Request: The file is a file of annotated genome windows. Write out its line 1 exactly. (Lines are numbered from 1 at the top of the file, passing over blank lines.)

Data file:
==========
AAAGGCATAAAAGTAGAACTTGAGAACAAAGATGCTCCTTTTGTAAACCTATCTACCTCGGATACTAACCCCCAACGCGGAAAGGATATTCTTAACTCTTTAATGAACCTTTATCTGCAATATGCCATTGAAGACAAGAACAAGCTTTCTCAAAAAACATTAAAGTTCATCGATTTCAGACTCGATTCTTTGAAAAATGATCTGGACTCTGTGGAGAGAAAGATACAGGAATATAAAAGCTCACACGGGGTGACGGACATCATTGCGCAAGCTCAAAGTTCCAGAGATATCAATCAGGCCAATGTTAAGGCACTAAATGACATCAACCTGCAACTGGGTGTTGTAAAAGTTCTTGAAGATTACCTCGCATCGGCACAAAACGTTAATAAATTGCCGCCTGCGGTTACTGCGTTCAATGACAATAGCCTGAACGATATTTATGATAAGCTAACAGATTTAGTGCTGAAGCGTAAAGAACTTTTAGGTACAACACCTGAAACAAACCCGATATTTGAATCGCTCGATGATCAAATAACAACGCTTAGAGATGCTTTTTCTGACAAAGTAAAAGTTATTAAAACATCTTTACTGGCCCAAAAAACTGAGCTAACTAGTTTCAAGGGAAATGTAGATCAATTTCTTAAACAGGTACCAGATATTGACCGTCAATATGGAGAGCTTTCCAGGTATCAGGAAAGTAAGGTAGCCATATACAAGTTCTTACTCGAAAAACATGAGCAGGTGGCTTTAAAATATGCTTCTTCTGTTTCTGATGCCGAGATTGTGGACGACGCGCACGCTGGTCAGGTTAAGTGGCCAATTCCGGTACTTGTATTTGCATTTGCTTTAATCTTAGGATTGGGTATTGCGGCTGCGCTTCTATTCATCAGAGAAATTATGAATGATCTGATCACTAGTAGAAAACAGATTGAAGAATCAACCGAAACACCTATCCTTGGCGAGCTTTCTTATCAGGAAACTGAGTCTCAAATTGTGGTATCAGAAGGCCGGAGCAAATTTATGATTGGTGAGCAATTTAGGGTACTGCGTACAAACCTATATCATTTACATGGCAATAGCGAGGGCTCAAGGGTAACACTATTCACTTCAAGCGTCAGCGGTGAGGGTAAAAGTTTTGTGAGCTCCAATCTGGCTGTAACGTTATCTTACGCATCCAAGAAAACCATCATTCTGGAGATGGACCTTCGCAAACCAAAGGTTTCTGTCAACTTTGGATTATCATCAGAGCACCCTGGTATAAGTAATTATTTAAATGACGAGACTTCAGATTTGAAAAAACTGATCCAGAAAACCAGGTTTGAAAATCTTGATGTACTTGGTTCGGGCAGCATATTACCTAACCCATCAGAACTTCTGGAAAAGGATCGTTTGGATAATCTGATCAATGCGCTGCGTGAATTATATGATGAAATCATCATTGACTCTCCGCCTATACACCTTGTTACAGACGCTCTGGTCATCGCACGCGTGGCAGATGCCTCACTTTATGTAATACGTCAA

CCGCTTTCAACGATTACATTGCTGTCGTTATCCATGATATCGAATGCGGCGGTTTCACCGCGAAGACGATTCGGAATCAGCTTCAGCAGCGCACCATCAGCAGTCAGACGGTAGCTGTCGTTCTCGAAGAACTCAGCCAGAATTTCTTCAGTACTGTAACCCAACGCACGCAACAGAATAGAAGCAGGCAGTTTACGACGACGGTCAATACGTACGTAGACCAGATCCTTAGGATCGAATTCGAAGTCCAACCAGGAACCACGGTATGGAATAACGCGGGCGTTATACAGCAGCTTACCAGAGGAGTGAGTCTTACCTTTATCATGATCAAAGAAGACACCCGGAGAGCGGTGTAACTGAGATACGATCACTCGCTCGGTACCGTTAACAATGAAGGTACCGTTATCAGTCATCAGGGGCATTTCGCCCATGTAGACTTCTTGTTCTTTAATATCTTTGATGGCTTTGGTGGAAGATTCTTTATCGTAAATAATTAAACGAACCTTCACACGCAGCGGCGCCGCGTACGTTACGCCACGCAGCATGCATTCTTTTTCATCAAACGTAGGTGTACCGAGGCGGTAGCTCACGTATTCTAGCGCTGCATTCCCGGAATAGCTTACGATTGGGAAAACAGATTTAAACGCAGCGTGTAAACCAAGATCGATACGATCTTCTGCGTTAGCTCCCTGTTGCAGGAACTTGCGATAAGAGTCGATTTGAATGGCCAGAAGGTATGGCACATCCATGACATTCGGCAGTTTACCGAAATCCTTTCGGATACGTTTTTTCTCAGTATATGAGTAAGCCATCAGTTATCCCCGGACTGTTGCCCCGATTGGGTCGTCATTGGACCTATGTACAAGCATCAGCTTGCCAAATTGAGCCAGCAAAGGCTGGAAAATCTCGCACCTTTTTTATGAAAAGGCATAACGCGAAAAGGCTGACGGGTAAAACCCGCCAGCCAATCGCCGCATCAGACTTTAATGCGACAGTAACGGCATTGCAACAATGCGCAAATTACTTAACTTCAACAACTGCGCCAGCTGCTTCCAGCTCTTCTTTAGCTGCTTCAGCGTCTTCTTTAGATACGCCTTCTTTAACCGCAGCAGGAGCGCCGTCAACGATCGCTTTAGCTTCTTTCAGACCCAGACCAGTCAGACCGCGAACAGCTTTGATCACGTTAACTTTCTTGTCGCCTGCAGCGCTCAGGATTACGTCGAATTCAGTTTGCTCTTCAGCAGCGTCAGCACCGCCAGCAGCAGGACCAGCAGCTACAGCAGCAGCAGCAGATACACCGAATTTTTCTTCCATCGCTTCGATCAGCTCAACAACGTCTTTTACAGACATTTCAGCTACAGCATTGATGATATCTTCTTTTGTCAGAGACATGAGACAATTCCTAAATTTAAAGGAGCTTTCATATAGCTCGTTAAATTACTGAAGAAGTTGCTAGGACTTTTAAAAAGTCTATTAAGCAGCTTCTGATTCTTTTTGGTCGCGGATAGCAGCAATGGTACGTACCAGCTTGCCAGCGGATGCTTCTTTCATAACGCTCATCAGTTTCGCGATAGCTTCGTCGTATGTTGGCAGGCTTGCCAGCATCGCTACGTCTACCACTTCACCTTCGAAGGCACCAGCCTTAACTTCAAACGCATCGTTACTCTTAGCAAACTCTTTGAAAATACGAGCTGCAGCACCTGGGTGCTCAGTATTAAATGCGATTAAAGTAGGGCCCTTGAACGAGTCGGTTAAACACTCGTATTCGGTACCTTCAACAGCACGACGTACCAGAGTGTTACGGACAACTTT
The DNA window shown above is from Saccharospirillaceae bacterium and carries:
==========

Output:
AAAGGCATAAAAGTAGAACTTGAGAACAAAGATGCTCCTTTTGTAAACCTATCTACCTCGGATACTAACCCCCAACGCGGAAAGGATATTCTTAACTCTTTAATGAACCTTTATCTGCAATATGCCATTGAAGACAAGAACAAGCTTTCTCAAAAAACATTAAAGTTCATCGATTTCAGACTCGATTCTTTGAAAAATGATCTGGACTCTGTGGAGAGAAAGATACAGGAATATAAAAGCTCACACGGGGTGACGGACATCATTGCGCAAGCTCAAAGTTCCAGAGATATCAATCAGGCCAATGTTAAGGCACTAAATGACATCAACCTGCAACTGGGTGTTGTAAAAGTTCTTGAAGATTACCTCGCATCGGCACAAAACGTTAATAAATTGCCGCCTGCGGTTACTGCGTTCAATGACAATAGCCTGAACGATATTTATGATAAGCTAACAGATTTAGTGCTGAAGCGTAAAGAACTTTTAGGTACAACACCTGAAACAAACCCGATATTTGAATCGCTCGATGATCAAATAACAACGCTTAGAGATGCTTTTTCTGACAAAGTAAAAGTTATTAAAACATCTTTACTGGCCCAAAAAACTGAGCTAACTAGTTTCAAGGGAAATGTAGATCAATTTCTTAAACAGGTACCAGATATTGACCGTCAATATGGAGAGCTTTCCAGGTATCAGGAAAGTAAGGTAGCCATATACAAGTTCTTACTCGAAAAACATGAGCAGGTGGCTTTAAAATATGCTTCTTCTGTTTCTGATGCCGAGATTGTGGACGACGCGCACGCTGGTCAGGTTAAGTGGCCAATTCCGGTACTTGTATTTGCATTTGCTTTAATCTTAGGATTGGGTATTGCGGCTGCGCTTCTATTCATCAGAGAAATTATGAATGATCTGATCACTAGTAGAAAACAGATTGAAGAATCAACCGAAACACCTATCCTTGGCGAGCTTTCTTATCAGGAAACTGAGTCTCAAATTGTGGTATCAGAAGGCCGGAGCAAATTTATGATTGGTGAGCAATTTAGGGTACTGCGTACAAACCTATATCATTTACATGGCAATAGCGAGGGCTCAAGGGTAACACTATTCACTTCAAGCGTCAGCGGTGAGGGTAAAAGTTTTGTGAGCTCCAATCTGGCTGTAACGTTATCTTACGCATCCAAGAAAACCATCATTCTGGAGATGGACCTTCGCAAACCAAAGGTTTCTGTCAACTTTGGATTATCATCAGAGCACCCTGGTATAAGTAATTATTTAAATGACGAGACTTCAGATTTGAAAAAACTGATCCAGAAAACCAGGTTTGAAAATCTTGATGTACTTGGTTCGGGCAGCATATTACCTAACCCATCAGAACTTCTGGAAAAGGATCGTTTGGATAATCTGATCAATGCGCTGCGTGAATTATATGATGAAATCATCATTGACTCTCCGCCTATACACCTTGTTACAGACGCTCTGGTCATCGCACGCGTGGCAGATGCCTCACTTTATGTAATACGTCAA